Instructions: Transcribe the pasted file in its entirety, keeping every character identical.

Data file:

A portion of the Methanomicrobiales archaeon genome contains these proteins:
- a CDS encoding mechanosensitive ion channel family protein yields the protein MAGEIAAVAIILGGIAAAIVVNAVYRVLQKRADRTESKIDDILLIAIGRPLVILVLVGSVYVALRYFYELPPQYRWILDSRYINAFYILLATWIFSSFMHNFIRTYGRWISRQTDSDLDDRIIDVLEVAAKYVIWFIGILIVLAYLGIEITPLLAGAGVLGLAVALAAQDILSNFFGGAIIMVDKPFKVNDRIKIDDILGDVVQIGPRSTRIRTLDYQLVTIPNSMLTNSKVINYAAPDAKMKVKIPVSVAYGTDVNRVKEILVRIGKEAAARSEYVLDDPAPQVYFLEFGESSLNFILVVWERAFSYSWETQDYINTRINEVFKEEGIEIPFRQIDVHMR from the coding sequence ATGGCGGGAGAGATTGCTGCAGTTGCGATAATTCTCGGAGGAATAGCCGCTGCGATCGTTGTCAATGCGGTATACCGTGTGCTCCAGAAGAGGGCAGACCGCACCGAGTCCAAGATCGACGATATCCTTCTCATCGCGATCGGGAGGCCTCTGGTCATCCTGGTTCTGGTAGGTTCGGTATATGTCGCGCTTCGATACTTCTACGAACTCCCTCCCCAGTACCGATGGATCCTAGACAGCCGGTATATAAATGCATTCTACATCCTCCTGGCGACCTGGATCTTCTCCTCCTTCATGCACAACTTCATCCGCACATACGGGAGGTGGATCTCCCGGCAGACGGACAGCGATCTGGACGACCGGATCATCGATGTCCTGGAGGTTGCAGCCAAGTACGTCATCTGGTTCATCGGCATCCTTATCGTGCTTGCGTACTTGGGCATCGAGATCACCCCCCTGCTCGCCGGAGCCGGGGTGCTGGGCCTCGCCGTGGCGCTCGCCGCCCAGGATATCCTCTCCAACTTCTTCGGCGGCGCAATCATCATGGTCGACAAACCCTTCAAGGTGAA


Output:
A portion of the Methanomicrobiales archaeon genome contains these proteins:
- a CDS encoding mechanosensitive ion channel family protein yields the protein MAGEIAAVAIILGGIAAAIVVNAVYRVLQKRADRTESKIDDILLIAIGRPLVILVLVGSVYVALRYFYELPPQYRWILDSRYINAFYILLATWIFSSFMHNFIRTYGRWISRQTDSDLDDRIIDVLEVAAKYVIWFIGILIVLAYLGIEITPLLAGAGVLGLAVALAAQDILSNFFGGAIIMVDKPFKVNDRIKIDDILGDVVQIGPRSTRIRTLDYQLVTIPNSMLTNSKVINYAAPDAKMKVKIPVSVAYGTDVNRVKEILVRIGKEAAARSEYVLDDPAPQVYFLEFGESSLNFILVVWERAFSYSWETQDYINTRINEVFKEEGIEIPFRQIDVHMR from the coding sequence ATGGCGGGAGAGATTGCTGCAGTTGCGATAATTCTCGGAGGAATAGCCGCTGCGATCGTTGTCAATGCGGTATACCGTGTGCTCCAGAAGAGGGCAGACCGCACCGAGTCCAAGATCGACGATATCCTTCTCATCGCGATCGGGAGGCCTCTGGTCATCCTGGTTCTGGTAGGTTCGGTATATGTCGCGCTTCGATACTTCTACGAACTCCCTCCCCAGTACCGATGGATCCTAGACAGCCGGTATATAAATGCATTCTACATCCTCCTGGCGACCTGGATCTTCTCCTCCTTCATGCACAACTTCATCCGCACATACGGGAGGTGGATCTCCCGGCAGACGGACAGCGATCTGGACGACCGGATCATCGATGTCCTGGAGGTTGCAGCCAAGTACGTCATCTGGTTCATCGGCATCCTTATCGTGCTTGCGTACTTGGGCATCGAGATCACCCCCCTGCTCGCCGGAGCCGGGGTGCTGGGCCTCGCCGTGGCGCTCGCCGCCCAGGATATCCTCTCCAACTTCTTCGGCGGCGCAATCATCATGGTCGACAAACCCTTCAAGGTGAA